In this guest post, University student Becca Marshall examines how photography can reveal the Huron County Museum as a ‘gathering place’ for both people and things, and how the two intersect.
Hi everyone! My name is Becca Marshall and I am currently a fourth year student at Brock University where I study Concurrent Education with a focus in Visual Art and History. I have always been interested in cross disciplinary studies, so when the opportunity came to combine my love of history and art in the form of an independent study course – I took it! As I considered directions for my project I kept finding myself being pulled back to the Huron County Museum where I was a summer student in 2015. Luckily for me, the museum staff offered to assist me on my year-long project developing a research paper and analog photography portfolio on the topics of ‘removed perception’ and constructed narrative. So today I thought I would give you all a peek at what I have been up to so far.
I started my project by photographing artifacts that are not currently on display in the museum’s main exhibition spaces. A large portion of my focus is looking at the museum as a “gathering place” (as one of my supervising professors termed it) and how even the most seemingly unconnected objects end up being tied together by the very fact that they all ended up in the same building. Some of my favourite artifacts to photograph so far have been a wedding dress belonging to Jean Taylor and a child’s sewing machine. Once I have the negatives developed I start working with methods of interrupting the images. Visual negations are a reference to our human tendency to insert ourselves into art and history and how this both enhances our experience, but also illuminates our limitations to understand an artifact’s experience objectively. These visual negations are indicative of my study of removed perception -how every single person will view an artifact (or a photo!) differently depending on their lived experiences. Essentially, the photos both highlight the personal relationships we form with artifacts while also recognizing a barrier – despite providing a window, a photo cannot physically transport someone back to the original objective context.
More specifically, in terms of technique I am working with an analog camera to create a series of silver-gelatin prints. Once I take the photos I remove the film in the darkroom, wind it onto a reel, put it in a canister, and then soak it in a series of chemical baths. After this process the film is developed and can be exposed to light as I remove it from the dark room and take it to the drying cabinet. After that I select the negative I want to make a print of and go into the darkroom with the red lights on (as red lights will not harm the light sensitive paper). Next, I insert my negative into an enlarger that will use directed light to expose the image onto my paper. It is during this process that I create any visual interruptions – for example the attached image of the sewing machine was created by dragging a thread across the paper for a split second during the exposure time. I then take the paper over to another series of chemical baths to develop the image. I am currently coming up with new ways to interrupt the images – for example I am experimenting with using a swath of lace during the exposure process on the wedding dress image to see what effect it produces. The entire process is incredibly engaging, and each artifact seems to demand a different sort of treatment that is entirely unique from the others.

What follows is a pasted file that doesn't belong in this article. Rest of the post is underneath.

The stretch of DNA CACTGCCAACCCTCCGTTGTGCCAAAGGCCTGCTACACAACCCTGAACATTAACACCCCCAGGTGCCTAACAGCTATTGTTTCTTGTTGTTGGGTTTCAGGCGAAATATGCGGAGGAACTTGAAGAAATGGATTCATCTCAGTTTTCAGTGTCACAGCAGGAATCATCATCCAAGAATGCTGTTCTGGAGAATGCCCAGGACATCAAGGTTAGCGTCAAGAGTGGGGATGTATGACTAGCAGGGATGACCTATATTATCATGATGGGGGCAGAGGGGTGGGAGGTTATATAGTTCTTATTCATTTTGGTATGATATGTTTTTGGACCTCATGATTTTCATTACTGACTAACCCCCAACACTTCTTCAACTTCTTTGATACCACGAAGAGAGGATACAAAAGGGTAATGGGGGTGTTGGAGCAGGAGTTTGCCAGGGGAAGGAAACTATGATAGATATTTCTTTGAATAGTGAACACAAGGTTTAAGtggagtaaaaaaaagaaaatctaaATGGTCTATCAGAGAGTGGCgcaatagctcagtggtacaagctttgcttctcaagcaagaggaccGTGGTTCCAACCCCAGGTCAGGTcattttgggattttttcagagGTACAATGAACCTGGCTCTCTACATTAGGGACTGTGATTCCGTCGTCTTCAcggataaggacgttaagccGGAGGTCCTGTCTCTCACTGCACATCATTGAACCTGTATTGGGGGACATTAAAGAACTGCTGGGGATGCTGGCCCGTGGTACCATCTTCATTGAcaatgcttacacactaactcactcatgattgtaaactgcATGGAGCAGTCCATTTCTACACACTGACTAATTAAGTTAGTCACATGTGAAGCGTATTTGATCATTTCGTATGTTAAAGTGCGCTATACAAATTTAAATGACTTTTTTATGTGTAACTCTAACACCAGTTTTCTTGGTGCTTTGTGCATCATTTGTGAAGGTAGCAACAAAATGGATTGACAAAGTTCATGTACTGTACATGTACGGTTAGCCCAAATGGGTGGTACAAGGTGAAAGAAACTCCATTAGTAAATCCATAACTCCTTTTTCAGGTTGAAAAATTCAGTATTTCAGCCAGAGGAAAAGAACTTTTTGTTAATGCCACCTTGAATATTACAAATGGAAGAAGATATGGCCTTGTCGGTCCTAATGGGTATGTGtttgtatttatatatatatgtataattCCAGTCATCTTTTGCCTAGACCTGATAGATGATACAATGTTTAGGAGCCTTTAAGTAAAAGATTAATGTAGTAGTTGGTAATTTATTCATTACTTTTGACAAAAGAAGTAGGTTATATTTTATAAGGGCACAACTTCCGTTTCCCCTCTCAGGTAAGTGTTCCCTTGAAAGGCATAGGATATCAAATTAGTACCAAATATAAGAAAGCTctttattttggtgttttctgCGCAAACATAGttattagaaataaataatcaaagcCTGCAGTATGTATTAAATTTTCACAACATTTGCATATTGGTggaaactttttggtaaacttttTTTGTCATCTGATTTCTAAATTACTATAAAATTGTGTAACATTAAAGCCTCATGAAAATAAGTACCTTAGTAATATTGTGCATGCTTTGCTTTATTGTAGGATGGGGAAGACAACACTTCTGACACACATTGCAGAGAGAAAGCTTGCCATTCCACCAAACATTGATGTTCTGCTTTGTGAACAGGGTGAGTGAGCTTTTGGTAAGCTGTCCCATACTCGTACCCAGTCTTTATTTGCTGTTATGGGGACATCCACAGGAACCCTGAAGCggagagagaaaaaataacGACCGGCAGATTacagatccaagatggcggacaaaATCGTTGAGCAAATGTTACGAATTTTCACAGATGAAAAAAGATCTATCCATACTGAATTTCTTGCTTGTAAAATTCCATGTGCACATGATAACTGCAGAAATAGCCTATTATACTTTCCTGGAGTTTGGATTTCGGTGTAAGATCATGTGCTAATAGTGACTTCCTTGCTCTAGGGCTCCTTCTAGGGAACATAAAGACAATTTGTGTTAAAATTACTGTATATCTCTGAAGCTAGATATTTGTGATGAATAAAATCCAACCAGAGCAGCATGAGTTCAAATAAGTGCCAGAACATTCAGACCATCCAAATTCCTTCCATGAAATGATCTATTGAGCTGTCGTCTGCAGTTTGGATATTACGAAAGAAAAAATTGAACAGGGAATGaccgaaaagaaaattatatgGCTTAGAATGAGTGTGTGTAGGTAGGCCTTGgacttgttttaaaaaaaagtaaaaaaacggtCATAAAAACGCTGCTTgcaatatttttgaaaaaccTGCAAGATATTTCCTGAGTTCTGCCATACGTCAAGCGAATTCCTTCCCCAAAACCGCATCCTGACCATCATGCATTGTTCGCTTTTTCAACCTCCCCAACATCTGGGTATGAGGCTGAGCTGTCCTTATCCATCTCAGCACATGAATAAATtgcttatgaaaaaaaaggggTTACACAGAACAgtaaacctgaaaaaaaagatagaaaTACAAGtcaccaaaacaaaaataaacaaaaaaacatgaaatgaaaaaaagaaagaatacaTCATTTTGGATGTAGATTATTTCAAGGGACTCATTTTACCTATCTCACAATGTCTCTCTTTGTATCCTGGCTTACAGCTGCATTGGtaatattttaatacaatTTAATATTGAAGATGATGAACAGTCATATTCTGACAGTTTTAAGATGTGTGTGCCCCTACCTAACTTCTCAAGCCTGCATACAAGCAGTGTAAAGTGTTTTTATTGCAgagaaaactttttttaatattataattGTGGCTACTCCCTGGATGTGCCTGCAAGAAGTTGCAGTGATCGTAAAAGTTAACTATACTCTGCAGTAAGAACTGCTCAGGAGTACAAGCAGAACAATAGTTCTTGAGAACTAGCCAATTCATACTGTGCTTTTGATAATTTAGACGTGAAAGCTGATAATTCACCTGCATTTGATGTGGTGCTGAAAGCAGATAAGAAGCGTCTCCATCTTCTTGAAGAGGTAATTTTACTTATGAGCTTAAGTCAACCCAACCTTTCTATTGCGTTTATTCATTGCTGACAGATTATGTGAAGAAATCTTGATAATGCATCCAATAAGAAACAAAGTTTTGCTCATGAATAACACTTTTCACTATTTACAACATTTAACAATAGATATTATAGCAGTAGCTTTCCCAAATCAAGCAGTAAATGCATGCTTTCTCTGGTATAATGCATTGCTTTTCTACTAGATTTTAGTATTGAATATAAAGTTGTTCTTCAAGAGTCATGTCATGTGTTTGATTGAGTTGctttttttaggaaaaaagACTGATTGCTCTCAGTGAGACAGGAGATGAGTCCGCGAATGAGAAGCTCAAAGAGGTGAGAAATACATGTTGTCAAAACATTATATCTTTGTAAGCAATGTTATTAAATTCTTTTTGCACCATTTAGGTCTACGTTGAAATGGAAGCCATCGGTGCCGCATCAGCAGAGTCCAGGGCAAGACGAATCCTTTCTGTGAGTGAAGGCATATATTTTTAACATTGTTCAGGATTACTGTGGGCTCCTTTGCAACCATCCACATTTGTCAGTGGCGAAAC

In terms of my research paper I am currently developing its direction through my experiences at the museum, studies in the archives, and by reading various books and journal articles. Through this process I hope to better understand the intentions, ethics, and reasoning behind how artifacts are displayed in museums. I want to learn how museums negotiate preserving the narratives of an artifact’s provenance, or how they may be used to illustrate larger messages, as well as how they reconcile artifacts with missing information (which arguably can be just as fascinating as an artifact that has pages recorded about its provenance). The inspiration for this research direction came from my encounter with a linoleum block in the collections room made by Thomas Pritchard. When I went to the archives to learn more about him I expected the file to be full of his artistic accomplishments – however much to my surprise, the majority of the documents were about his experience at war. I hope to write about this experience in greater detail in my next blog post as well as have a photo of his linoleum block developed at that time. By engaging in this research practice I hope to develop a better understanding about constructed and interpreted narrative through the display of artifacts in museums.
Overall, so far I am having an amazing experience getting to learn more about museums and engage with such uniquely wonderful artifacts. I cannot thank the staff at the Huron County Museum and Archives enough for assisting me with my studies and allowing me to see how art, history, and museum studies can all cross over and inform each other in the most interesting ways. I look forward to seeing how this project develops this year, and I hope you enjoy my periodic updates throughout the duration.